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United States v. Wrensford

United States Court of Appeals, Third Circuit

July 31, 2017

UNITED STATES OF AMERICA
v.
ELVIN WRENSFORD, Appellant UNITED STATES OF AMERICA
v.
CRAIG MULLER, Appellant

          Argued May 2, 2017

         APPEAL FROM THE DISTRICT COURT OF THE VIRGIN ISLANDS (D.C. Nos. 1-13-cr-00003-001 & 1-13-cr-00003-002) Hon. Wilma A. Lewis District Judge.

          Omodare B. Jupiter, Esq. [ARGUED] Federal Public Defender Counsel for Appellant Elvin Wrensford

          Martial A. Webster, Sr., Esq. [ARGUED] Law Office of Martial A. Webster, Sr. Counsel for Appellant Craig Muller

          Alphonso G. Andrews, Jr., Esq. Rhonda Williams-Henry, Esq. [ARGUED] Office of United States Attorney David W. White [ARGUED] Office of United States Attorney Counsel for Appellee United States of America

          Before: GREENAWAY, JR., SHWARTZ, and FUENTES, Circuit Judges.

          OPINION

          SHWARTZ, Circuit Judge.

         Elvin Wrensford and Craig Muller ("Defendants") were convicted of federal and territorial crimes arising from a May 10, 2012 shooting in Christiansted, St. Croix. Defendants appeal the District Court's orders denying their motions to suppress evidence, the admission at trial of out-of-court identifications, orders denying their motions for mistrials based on the jury poll, and the refusal to give a voluntary manslaughter jury instruction. Muller also challenges the sufficiency of the evidence against him.

         Because Wrensford was de facto arrested when, without probable cause, he was transported from the location where police found him to a police station and placed in a cell, we will vacate and remand to the District Court to determine whether (1) an exception to the Fourth Amendment applies and renders the evidence admissible, or (2) a new trial is warranted. As to Muller, we will affirm the District Court's judgment because (1) he waived his challenge to the suppression rulings, (2) the District Court did not abuse its discretion by admitting the eyewitness identification, polling the jury and instructing it to redeliberate, or refusing to give a voluntary manslaughter jury instruction, and (3) the District Court correctly concluded that the evidence was sufficient to support the jury's verdict against him.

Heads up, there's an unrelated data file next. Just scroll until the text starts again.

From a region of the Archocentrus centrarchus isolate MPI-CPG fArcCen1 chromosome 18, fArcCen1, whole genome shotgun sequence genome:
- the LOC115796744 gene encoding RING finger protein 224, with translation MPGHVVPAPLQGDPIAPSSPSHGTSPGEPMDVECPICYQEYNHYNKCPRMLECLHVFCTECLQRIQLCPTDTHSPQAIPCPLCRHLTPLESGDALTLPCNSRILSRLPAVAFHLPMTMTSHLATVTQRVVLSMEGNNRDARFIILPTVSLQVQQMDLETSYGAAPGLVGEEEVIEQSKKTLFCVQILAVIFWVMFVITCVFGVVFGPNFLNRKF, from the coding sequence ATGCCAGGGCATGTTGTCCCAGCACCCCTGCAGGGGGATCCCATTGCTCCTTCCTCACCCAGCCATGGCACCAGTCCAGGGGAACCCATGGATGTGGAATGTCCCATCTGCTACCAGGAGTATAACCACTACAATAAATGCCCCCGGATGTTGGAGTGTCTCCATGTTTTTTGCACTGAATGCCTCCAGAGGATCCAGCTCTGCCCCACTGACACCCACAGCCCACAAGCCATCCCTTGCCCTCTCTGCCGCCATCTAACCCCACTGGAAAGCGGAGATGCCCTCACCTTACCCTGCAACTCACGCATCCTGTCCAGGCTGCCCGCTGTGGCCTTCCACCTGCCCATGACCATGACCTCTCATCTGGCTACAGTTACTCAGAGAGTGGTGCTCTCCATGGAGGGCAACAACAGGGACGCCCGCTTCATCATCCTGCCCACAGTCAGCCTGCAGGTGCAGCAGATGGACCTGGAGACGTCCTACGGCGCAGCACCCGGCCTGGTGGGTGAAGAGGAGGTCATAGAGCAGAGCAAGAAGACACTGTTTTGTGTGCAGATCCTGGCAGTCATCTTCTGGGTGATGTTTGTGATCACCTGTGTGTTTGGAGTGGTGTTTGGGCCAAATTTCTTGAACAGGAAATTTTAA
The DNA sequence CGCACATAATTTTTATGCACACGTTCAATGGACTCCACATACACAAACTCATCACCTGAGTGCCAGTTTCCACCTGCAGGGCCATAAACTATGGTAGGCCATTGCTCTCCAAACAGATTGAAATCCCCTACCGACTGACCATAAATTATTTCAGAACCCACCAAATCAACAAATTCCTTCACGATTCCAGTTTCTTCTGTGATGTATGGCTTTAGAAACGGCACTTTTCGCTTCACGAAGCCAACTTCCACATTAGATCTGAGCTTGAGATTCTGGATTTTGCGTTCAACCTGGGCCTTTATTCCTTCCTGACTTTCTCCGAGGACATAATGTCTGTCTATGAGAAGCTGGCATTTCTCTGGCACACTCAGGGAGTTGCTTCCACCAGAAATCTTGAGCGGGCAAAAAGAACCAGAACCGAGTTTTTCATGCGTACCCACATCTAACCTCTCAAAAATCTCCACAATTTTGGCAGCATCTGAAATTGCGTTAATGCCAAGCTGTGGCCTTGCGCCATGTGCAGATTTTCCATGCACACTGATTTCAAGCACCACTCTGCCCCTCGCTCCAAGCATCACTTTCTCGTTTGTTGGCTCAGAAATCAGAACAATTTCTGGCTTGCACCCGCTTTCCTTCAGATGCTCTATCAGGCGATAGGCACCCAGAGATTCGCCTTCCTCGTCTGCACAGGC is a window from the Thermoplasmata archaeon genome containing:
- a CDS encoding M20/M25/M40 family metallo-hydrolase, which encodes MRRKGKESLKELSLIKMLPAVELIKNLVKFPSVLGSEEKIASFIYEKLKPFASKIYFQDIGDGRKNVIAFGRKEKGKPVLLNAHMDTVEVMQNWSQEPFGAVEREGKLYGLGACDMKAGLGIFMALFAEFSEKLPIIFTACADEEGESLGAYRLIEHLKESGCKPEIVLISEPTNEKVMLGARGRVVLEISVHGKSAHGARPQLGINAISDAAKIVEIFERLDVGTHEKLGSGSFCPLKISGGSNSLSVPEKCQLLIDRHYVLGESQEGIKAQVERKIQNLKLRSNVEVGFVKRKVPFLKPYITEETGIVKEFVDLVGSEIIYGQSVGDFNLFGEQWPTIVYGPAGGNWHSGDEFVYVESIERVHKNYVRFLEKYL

I

         A

         Wrensford and Muller were involved in an altercation with a man at Ben's Car Wash on the afternoon of May 10, 2012. A few hours later, the man returned to the car wash with Gilbert Hendricks, apparently looking for someone. Hendricks and the man left, but Hendricks returned to the car wash at around 8:00 p.m. Shortly after he arrived, a red truck passed in front of the car wash and, moments later, the truck turned around and chased Hendricks down the road toward Food Town, a local supermarket. The passenger, who was later identified as Wrensford, fired several shots at Hendricks. Hendricks died two days later from gunshot wounds to his head.

         B[1]

         Several officers responded to the scene at around 8:06 p.m. Witnesses told Officer Julio Mendez that a red truck left the area at a high speed. Mendez drove in the direction the truck was observed going, and 45 minutes later, he encountered two men walking on the road. Mendez stopped in front of them and noticed that both were sweating profusely; one said they were coming from a basketball court in the area. Mendez called for backup, and before he could approach them, both men ran. One ran into the bushes and the other ran toward a gas station. Mendez radioed a general description of the men to other officers.